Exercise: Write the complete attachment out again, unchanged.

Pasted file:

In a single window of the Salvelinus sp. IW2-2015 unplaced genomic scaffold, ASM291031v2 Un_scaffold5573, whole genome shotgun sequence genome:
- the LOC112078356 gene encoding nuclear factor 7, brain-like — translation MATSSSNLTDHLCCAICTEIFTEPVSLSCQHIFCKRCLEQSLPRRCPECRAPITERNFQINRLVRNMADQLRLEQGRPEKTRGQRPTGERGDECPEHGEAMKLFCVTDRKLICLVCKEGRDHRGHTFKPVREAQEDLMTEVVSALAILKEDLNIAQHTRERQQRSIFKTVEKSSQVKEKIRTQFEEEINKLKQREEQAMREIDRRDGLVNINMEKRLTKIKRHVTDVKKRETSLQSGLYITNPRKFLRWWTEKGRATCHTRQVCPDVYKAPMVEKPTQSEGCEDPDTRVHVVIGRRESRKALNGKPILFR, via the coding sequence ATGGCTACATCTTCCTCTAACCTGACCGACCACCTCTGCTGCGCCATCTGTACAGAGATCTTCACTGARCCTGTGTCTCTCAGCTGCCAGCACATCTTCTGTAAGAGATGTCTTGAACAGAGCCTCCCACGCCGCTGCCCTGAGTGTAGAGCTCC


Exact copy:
In a single window of the Salvelinus sp. IW2-2015 unplaced genomic scaffold, ASM291031v2 Un_scaffold5573, whole genome shotgun sequence genome:
- the LOC112078356 gene encoding nuclear factor 7, brain-like — translation MATSSSNLTDHLCCAICTEIFTEPVSLSCQHIFCKRCLEQSLPRRCPECRAPITERNFQINRLVRNMADQLRLEQGRPEKTRGQRPTGERGDECPEHGEAMKLFCVTDRKLICLVCKEGRDHRGHTFKPVREAQEDLMTEVVSALAILKEDLNIAQHTRERQQRSIFKTVEKSSQVKEKIRTQFEEEINKLKQREEQAMREIDRRDGLVNINMEKRLTKIKRHVTDVKKRETSLQSGLYITNPRKFLRWWTEKGRATCHTRQVCPDVYKAPMVEKPTQSEGCEDPDTRVHVVIGRRESRKALNGKPILFR, via the coding sequence ATGGCTACATCTTCCTCTAACCTGACCGACCACCTCTGCTGCGCCATCTGTACAGAGATCTTCACTGARCCTGTGTCTCTCAGCTGCCAGCACATCTTCTGTAAGAGATGTCTTGAACAGAGCCTCCCACGCCGCTGCCCTGAGTGTAGAGCTCC